Transactional Analysis

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  • Topic: Transactional analysis, Parenting, Human
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  • Published : March 31, 2013
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Transactional Analysis

Transactional Analysis (or often called TA) is a model of people and relationships.The concept was developed by Dr. Eric Berne during the 1960s . It is based on two notions: first that we all have three parts or 'ego-states' to our 'personality. The other assumption is that these converse with one another in 'transactions' (hence the name). Transactional analysis,is a psychoanalytic theory of psychology.

Ego States-Parent, Adult and Child

We each have internal models of parents, children and also adults, and we play these roles with one another in our relationships. We even do it with ourselves, in our internal conversations.

The Parent

1. There are two forms of Parent we can play.
2. The Nurturing Parent is caring and concerned and often may appear as a mother-figure (though men can play it too). They seek to keep the Child safe and offer unconditional love, calming them when they are troubled. 3. The Controlling (or Critical) Parent, on the other hand, tries to make the Child do as the parent wants them to do, perhaps transferring values or beliefs or helping the Child to understand and live in society. They may also have negative intent, using the Child as a whipping-boy or worse. 4. The Parent is like a tape recorder. It is a collection of pre-recorded , pre-judged, prejudiced codes for living. 5. When a person is in the Parent ego state he thinks,

feels and behaves like one of his parents or someone who
took their place. One ego state can dominate a person to the exclusion of the other two. 6. An example of this is the excluding Parent,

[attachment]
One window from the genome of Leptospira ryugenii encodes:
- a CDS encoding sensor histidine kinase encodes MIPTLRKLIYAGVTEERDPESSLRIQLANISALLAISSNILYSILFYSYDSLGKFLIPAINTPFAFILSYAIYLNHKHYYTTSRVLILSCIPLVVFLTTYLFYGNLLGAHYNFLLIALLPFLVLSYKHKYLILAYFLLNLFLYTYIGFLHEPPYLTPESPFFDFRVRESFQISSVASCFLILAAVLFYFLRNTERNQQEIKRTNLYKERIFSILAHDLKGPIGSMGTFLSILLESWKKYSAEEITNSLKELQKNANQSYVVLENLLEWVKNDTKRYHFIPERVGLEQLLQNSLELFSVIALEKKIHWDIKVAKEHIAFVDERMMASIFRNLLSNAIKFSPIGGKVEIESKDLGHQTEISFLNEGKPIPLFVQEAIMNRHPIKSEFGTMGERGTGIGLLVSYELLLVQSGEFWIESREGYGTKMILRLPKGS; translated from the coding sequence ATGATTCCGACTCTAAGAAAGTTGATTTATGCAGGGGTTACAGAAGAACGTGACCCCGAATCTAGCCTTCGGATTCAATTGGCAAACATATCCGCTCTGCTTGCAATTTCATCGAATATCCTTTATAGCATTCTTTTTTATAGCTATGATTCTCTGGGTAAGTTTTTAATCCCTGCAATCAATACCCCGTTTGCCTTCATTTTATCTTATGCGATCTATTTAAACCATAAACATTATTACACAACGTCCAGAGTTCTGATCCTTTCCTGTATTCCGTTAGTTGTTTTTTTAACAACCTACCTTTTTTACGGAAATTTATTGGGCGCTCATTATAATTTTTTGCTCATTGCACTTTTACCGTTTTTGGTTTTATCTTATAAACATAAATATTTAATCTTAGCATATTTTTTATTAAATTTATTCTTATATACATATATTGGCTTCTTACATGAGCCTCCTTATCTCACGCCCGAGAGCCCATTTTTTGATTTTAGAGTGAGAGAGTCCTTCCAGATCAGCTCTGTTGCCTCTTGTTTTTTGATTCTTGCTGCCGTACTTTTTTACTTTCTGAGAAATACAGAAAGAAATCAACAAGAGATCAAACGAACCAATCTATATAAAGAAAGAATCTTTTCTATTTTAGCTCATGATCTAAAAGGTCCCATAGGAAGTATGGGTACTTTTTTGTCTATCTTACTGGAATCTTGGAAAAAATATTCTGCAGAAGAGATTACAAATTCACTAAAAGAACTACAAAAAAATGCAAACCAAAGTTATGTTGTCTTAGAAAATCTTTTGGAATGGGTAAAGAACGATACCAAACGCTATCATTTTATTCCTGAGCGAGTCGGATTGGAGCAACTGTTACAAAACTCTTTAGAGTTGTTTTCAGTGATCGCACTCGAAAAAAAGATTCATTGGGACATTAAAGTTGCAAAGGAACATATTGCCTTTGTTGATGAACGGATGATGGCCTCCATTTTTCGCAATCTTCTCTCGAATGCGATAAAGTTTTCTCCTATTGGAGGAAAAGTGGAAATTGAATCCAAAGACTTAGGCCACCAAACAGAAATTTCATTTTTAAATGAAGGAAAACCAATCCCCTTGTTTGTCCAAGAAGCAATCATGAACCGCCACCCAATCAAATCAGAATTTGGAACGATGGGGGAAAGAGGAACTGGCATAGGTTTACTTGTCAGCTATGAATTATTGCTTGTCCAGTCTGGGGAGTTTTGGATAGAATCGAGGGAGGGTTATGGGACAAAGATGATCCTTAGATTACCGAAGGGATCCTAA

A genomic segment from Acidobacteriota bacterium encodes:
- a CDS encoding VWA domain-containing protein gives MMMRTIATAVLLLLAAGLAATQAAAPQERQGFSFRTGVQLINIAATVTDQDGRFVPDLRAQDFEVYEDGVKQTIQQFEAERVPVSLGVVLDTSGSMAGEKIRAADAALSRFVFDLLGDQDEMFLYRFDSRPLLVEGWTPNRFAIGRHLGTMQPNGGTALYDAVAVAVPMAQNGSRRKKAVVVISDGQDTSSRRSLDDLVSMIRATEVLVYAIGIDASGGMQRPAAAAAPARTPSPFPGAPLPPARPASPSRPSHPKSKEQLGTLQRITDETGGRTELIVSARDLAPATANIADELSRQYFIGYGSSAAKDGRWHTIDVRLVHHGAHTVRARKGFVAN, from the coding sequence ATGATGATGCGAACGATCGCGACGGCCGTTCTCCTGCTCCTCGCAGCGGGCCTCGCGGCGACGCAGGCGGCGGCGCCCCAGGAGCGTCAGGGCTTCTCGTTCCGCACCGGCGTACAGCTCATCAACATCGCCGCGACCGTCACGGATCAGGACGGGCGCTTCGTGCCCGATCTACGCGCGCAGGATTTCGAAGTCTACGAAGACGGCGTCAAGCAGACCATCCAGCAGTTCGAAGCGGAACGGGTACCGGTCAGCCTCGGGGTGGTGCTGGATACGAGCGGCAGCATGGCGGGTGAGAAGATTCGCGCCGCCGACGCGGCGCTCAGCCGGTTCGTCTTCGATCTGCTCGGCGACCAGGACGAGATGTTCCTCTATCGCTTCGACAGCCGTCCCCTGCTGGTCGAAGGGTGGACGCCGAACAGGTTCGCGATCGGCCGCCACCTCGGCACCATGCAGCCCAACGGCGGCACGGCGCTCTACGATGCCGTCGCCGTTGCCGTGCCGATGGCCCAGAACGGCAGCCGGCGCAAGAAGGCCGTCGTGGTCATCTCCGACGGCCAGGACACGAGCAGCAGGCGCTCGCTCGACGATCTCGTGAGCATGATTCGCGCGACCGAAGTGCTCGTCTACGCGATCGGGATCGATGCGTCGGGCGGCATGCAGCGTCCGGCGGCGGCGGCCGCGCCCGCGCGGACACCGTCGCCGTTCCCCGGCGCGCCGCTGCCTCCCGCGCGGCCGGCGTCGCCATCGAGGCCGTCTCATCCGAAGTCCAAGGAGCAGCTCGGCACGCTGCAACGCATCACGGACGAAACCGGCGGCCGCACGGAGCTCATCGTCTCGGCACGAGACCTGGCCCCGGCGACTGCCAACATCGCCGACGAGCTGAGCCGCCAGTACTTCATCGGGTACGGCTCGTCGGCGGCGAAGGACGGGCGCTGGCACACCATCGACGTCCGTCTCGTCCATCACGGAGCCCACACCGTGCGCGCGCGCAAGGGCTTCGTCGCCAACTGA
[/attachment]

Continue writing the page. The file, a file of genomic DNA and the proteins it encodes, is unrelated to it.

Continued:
which happens when a person is unable to use their Child
or Adult. This person is at a great disadvantage because
in order to be a well-functioning human being, all the ego states must be available when needed.
7. An excluding or fixated Parent might be Mr. Peake, a history teacher: 8. "I am a good history teacher. I enjoy telling my students how the world has become what it is now and what to
anticipate in the future. I keep an orderly, well-organized class and the children respect me for it. I really like the kids in my classes, but I don't think they like me-and I
don't know what to do about it. People don't seem to
appreciate quality anymore.”
9. Mr. Peake has to live without the benefit of his Child or Adult and is therefore cut off from two thirds of his
human potential.
10. Mr. Peake has a Nurturing Parent, but he only feels safe to express it with his five year old nephew and his cats. In his classroom his Critical Parent excludes all other
behavior.

The Adult

1. The Adult in us is the 'grown up' rational person who talks reasonably and assertively, neither trying to control nor reacting. The Adult is comfortable with themselves and is, for many of us, our 'ideal self'. 2. The Adult is a human computer. It operates

on data fed into it which it stores or uses to make
computations according to a logic-based program.
3. The Adult has no emotions. People who hear this and who
think that the Adult is supposed to be the best ego state may conclude that emotions are not good. But it only
means that in order to be logical we need to be able to
separate ourselves from our emotions. It doesn't mean
that to be logical is the best way to be at all times.

4. Sometimes the Adult uses information which has its source in the Child or in the Parent and which may be incorrect. This is known as contamination. When a contamination comes from the Parent it is called a prejudice. 5. For instance, Dr. Needlepoint is a nuclear physicist who is looking for a lab assistant who can do very exacting, painstaking work with valuable equipment. In reviewing is applicants, he automatically disqualifies a black person because he believes black people are innately emotional and slow-moving, skillful with their whole...
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